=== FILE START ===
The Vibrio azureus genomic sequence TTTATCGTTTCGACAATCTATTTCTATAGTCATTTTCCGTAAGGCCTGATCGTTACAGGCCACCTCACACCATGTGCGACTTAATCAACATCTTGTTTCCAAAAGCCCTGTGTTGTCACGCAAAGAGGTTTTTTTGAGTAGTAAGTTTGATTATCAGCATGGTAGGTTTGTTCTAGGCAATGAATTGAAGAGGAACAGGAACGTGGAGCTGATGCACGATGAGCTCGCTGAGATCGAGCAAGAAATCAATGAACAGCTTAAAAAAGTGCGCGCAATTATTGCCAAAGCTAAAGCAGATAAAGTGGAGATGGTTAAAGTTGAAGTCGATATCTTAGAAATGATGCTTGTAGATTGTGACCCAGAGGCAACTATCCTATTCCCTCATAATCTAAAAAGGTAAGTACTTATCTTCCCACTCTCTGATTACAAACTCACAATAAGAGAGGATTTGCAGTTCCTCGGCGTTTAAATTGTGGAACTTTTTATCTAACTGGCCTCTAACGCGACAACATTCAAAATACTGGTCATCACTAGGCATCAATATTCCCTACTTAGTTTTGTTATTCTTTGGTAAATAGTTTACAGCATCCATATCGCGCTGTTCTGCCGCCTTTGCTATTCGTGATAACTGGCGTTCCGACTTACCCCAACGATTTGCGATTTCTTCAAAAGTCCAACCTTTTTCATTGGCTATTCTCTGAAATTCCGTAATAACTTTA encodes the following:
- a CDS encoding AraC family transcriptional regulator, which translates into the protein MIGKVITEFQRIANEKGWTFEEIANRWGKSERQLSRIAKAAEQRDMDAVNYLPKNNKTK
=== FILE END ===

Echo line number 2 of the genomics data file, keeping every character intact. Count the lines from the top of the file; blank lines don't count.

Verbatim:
- a CDS encoding AraC family transcriptional regulator, which translates into the protein MIGKVITEFQRIANEKGWTFEEIANRWGKSERQLSRIAKAAEQRDMDAVNYLPKNNKTK